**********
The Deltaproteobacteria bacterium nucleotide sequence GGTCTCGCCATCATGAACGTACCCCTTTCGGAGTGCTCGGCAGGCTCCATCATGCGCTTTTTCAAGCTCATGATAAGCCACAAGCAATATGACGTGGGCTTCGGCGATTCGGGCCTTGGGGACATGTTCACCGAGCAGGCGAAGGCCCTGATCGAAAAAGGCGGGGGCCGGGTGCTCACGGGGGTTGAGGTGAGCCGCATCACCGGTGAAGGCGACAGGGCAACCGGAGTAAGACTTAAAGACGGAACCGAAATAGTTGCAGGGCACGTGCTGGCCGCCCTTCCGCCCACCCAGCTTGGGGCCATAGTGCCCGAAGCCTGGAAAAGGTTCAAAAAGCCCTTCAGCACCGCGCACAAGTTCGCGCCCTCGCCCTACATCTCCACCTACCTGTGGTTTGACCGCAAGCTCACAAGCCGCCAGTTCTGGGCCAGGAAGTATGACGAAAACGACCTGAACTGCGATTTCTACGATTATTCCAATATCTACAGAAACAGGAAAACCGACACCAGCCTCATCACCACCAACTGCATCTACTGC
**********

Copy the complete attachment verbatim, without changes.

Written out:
The Deltaproteobacteria bacterium nucleotide sequence GGTCTCGCCATCATGAACGTACCCCTTTCGGAGTGCTCGGCAGGCTCCATCATGCGCTTTTTCAAGCTCATGATAAGCCACAAGCAATATGACGTGGGCTTCGGCGATTCGGGCCTTGGGGACATGTTCACCGAGCAGGCGAAGGCCCTGATCGAAAAAGGCGGGGGCCGGGTGCTCACGGGGGTTGAGGTGAGCCGCATCACCGGTGAAGGCGACAGGGCAACCGGAGTAAGACTTAAAGACGGAACCGAAATAGTTGCAGGGCACGTGCTGGCCGCCCTTCCGCCCACCCAGCTTGGGGCCATAGTGCCCGAAGCCTGGAAAAGGTTCAAAAAGCCCTTCAGCACCGCGCACAAGTTCGCGCCCTCGCCCTACATCTCCACCTACCTGTGGTTTGACCGCAAGCTCACAAGCCGCCAGTTCTGGGCCAGGAAGTATGACGAAAACGACCTGAACTGCGATTTCTACGATTATTCCAATATCTACAGAAACAGGAAAACCGACACCAGCCTCATCACCACCAACTGCATCTACTGC